Cateran

Cateran

[kat-er-uhn]
The term cateran (from the Gaelic ceathairne, a collective word meaning "peasantry"), historically referred to a band of fighting men of a Scotland Highland clan; hence the term applied to the Highland, and later to any, marauders or cattle-lifters.

Magnus Magnusson (awarded the Medlicott Medal of the [British] Historical Association in 1989) states in his book first published in 2000, "Scotland, The Story of a Nation" page 211, that some Highland chieftains retained substantial private armies of professional soldiers known as 'ceatharn' used against their neighbors.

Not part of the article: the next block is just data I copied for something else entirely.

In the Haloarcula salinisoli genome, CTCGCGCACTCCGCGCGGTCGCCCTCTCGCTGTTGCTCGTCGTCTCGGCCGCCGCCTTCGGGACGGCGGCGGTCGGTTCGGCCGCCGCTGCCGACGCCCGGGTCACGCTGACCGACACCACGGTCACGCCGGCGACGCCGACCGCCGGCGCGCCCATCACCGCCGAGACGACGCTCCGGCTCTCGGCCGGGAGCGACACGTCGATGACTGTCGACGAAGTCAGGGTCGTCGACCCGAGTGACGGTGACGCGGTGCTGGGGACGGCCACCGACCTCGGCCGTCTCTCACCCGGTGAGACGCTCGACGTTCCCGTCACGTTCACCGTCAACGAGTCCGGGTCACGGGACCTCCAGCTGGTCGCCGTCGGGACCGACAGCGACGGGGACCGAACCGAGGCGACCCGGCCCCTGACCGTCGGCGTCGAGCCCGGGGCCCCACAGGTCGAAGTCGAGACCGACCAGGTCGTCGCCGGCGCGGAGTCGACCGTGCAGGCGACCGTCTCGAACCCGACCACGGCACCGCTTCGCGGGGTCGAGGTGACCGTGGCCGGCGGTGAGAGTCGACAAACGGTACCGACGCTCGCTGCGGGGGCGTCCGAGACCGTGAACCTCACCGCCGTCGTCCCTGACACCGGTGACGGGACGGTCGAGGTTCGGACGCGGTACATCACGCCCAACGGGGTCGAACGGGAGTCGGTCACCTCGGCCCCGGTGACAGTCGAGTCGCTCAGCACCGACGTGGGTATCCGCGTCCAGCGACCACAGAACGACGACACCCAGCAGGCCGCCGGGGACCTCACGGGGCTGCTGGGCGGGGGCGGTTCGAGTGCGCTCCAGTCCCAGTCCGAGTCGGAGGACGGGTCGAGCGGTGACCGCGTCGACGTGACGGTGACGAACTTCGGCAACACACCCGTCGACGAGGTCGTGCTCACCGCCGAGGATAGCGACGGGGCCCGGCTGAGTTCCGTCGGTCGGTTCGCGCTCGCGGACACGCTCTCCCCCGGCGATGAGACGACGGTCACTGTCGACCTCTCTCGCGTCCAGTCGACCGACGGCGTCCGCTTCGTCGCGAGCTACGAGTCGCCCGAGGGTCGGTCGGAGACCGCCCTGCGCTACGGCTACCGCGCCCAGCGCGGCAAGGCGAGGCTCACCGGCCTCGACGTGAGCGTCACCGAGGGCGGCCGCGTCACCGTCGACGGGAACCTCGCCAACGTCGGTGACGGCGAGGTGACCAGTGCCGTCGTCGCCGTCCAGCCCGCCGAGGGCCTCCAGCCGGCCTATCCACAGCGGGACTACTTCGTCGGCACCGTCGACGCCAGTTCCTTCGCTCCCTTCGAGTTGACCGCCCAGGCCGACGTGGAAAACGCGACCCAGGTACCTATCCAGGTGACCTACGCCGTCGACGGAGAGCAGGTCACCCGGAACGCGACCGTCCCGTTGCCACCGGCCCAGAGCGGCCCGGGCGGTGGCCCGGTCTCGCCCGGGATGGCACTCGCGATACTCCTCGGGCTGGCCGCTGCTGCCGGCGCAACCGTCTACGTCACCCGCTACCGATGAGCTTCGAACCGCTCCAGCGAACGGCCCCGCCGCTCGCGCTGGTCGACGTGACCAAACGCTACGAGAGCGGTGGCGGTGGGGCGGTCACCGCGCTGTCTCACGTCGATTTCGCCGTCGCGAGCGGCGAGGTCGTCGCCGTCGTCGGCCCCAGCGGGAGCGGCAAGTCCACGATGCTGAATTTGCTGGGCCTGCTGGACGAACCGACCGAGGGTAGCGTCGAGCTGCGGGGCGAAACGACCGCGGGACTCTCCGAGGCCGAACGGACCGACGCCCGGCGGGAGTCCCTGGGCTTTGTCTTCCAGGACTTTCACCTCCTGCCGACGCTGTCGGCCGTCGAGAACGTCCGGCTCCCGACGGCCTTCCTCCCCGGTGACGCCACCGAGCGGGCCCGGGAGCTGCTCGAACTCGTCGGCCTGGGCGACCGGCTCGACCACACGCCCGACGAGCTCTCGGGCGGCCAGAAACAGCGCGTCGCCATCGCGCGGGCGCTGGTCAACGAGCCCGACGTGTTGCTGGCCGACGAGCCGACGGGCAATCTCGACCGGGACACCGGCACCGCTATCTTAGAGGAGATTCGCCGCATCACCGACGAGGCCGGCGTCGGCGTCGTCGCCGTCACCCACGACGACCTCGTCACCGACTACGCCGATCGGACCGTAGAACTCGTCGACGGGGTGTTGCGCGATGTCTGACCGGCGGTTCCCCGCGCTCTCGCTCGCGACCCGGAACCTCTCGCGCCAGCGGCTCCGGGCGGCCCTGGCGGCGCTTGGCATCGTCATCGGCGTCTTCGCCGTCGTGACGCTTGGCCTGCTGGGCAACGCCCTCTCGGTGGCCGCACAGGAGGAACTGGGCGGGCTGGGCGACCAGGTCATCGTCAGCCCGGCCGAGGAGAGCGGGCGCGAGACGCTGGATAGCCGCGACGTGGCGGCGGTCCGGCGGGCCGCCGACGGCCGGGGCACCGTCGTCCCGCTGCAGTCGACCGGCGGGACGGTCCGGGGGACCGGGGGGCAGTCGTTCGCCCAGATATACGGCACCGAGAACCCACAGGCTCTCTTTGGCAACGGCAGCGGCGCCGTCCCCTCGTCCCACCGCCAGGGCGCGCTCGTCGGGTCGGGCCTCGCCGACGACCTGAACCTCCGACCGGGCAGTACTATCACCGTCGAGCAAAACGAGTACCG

Problems arose when the third royal son of King Robert II, Alexander Stewart, Earl of Buchan (the King's Lieutenant for areas of Scotland north of the Moray Firth) began using a force of 'caterans' himself. Subsequently, the word 'cateran' came to refer to those Highland bandits or malefactors.

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